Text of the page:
In summary, there should be no concern regarding increased cardiovascular risk for young, healthy women at the onset of menopause who are contemplating HT/ET for treatment of symptoms. In this setting there is no evidence of increased risk, and, indeed, these women may be found to benefit from a cardiovascular standpoint. CANCER RISKS IN POSTMENOPAUSAL WOMEN  Breast cancer is generally believed to be the leading cause of death in postmenopausal women, in fact it is lung cancer  Woman's risk for endometrial cancer with unopposed estrogen use is twofold to eightfold higher than that for the general population, precursor lesions (primarily endometrial hyperplasia) signal the presence of an abnormality in most patients. Thus, the risk is far less for endometrial cancer than it is for varying degrees of hyperplasia  It is generally thought that HT is linked to breast cancer through a promotional effect; that is, by causing the growth of undetectable preexisting small tumors  Family history and genetic mutations (BRCA 1 and 2, etc.) substantially increases the risk of a woman developing breast cancer Ovarian Cancer  Increased risk of ovarian cancer with long-duration use of ET/HT. However, the data are inconsistent, and the purported risk is in the range of less than a twofold relative risk Colorectal Cancer  Third most frequent cancer in women and is often preventable by the detection and treatment of polyps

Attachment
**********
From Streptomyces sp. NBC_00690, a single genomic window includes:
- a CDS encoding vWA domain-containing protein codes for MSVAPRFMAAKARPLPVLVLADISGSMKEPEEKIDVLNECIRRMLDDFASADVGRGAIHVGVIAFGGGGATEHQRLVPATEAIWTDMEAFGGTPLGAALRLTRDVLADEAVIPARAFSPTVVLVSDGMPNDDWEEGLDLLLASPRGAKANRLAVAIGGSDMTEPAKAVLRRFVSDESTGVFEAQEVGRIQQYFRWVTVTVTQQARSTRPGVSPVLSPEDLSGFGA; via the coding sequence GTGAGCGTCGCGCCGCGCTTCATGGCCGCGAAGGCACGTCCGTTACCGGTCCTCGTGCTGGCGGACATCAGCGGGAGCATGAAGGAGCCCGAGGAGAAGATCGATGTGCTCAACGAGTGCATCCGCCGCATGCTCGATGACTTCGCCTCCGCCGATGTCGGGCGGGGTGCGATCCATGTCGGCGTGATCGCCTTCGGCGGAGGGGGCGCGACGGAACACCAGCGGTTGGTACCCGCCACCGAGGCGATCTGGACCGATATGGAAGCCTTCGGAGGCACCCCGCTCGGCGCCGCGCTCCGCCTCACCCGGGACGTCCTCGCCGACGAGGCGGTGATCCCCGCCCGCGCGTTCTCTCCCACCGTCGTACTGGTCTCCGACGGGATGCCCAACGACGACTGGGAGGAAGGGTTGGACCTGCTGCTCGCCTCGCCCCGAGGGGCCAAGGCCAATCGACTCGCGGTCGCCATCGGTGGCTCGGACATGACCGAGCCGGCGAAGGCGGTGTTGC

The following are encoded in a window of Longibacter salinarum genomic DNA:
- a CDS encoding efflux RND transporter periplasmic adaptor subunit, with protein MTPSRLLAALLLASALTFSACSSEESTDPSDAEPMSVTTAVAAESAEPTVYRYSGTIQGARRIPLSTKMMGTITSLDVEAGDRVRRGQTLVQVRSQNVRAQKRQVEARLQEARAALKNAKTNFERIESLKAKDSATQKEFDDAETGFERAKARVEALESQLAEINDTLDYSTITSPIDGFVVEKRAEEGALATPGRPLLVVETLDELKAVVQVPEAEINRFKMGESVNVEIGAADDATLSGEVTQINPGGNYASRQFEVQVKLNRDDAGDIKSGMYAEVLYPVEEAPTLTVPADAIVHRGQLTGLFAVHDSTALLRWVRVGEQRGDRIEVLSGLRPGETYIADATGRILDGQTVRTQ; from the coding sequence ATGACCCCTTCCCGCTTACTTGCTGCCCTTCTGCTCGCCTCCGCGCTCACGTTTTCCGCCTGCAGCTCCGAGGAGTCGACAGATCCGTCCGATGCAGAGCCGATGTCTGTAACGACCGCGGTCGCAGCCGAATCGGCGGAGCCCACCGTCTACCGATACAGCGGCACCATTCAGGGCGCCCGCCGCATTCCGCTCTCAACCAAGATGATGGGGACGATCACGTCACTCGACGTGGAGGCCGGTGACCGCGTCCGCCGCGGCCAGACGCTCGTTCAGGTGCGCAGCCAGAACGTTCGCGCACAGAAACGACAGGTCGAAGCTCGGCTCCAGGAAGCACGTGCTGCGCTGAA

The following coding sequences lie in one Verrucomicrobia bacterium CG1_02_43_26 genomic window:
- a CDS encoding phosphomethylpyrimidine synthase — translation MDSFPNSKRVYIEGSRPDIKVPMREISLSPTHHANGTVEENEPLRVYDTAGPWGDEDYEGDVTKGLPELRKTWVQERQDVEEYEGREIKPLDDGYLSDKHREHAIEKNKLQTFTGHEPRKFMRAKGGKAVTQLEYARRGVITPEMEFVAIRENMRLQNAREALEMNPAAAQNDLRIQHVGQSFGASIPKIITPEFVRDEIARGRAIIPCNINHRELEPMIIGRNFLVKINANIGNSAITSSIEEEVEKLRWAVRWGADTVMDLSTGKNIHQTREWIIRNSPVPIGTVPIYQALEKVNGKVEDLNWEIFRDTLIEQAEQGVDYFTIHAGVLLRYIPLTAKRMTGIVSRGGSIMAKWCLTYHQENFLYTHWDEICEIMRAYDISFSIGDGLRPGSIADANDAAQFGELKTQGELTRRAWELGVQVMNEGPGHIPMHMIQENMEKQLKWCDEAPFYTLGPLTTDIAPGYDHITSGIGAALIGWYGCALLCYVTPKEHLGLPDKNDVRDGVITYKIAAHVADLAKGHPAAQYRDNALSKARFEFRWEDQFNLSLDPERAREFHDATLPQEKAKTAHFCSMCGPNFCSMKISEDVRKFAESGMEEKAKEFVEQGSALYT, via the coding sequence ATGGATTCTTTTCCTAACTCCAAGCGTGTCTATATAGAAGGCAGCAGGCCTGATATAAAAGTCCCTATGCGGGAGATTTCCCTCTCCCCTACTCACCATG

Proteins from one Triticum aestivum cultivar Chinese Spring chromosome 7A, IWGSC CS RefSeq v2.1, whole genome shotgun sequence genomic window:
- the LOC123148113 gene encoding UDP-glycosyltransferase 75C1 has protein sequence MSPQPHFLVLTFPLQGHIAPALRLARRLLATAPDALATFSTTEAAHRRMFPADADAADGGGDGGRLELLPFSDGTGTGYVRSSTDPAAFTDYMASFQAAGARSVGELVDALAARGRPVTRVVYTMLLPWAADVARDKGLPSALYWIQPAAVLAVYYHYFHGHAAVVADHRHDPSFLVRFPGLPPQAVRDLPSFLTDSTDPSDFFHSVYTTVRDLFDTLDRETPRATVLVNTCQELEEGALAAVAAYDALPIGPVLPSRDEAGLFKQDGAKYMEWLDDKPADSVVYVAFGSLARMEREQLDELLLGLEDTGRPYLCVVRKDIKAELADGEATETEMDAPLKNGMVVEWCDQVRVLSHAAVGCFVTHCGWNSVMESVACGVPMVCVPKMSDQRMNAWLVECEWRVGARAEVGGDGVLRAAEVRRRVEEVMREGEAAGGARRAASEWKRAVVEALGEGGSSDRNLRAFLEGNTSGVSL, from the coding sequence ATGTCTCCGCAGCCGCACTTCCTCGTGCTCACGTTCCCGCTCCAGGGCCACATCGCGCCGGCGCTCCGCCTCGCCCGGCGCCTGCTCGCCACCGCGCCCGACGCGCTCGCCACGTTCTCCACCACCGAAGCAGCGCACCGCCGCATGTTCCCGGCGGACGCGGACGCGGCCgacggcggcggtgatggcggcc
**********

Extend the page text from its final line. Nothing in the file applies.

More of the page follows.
Women older than 50 should have a colorectal evaluation by some means (detection of occult blood, sigmoidoscopy, or a colonoscopy) THE DECISION TO USE ESTROGEN  Whether hormonal therapy should be considered is a very individual decision  The woman must take into account symptoms, risk factors, and individual preferences and needs  The predominant indication for estrogen is for symptoms (vasomotor, vulvovaginal, or urinary)  Alternatives should also be considered  If hormonal therapy is chosen, there should be flexibility in prescribing because there is no ideal regimen for every woman, and each woman has individual risks and needs. Risk–Benefit Assessment  The WHI was conceived in an attempt to determine the overall risks and benefits of ET/HT in a prospective randomized trial  Endpoints: ET (CEE 0.625 mg with MPA 2.5 mg) o reduces cardiovascular disease o may increase the risk of breast cancer (primary endpoints) o secondary endpoints were also assessed: venous thromboembolism, stroke, osteoporotic fracture, colon cancer, and mortality BENEFITS:  HT ARM: protection of osteoporotic fracture and colon cancer  ET ARM: protection of osteoporotic CHD, breast cancer RISK:  A tally of the various endpoints pointed to overall risks rather than benefit  “ATTRIBUTABLE” risk: o This is the risk per year for 10,000 women exposed o Thus, an attributable risk of 8/10,000 women/year from cancer with HT is a very small risk and according to WHO terminology has been described as “rare.” o This concept has been lost by the media and others who have misinterpreted both relative risk and attributable risk. Recently there has been a trend to reduce potential risks and adverse effects by using lower doses of ET/HT, which have been shown to be beneficial. Changes in Mortality Rates with Estrogen Use  Overall 40% reduction in all-cause mortality has been observed with longterm estrogen use  Two studies have shown that the benefit in mortality is related to the duration of use; one study has suggested that the effect is decreased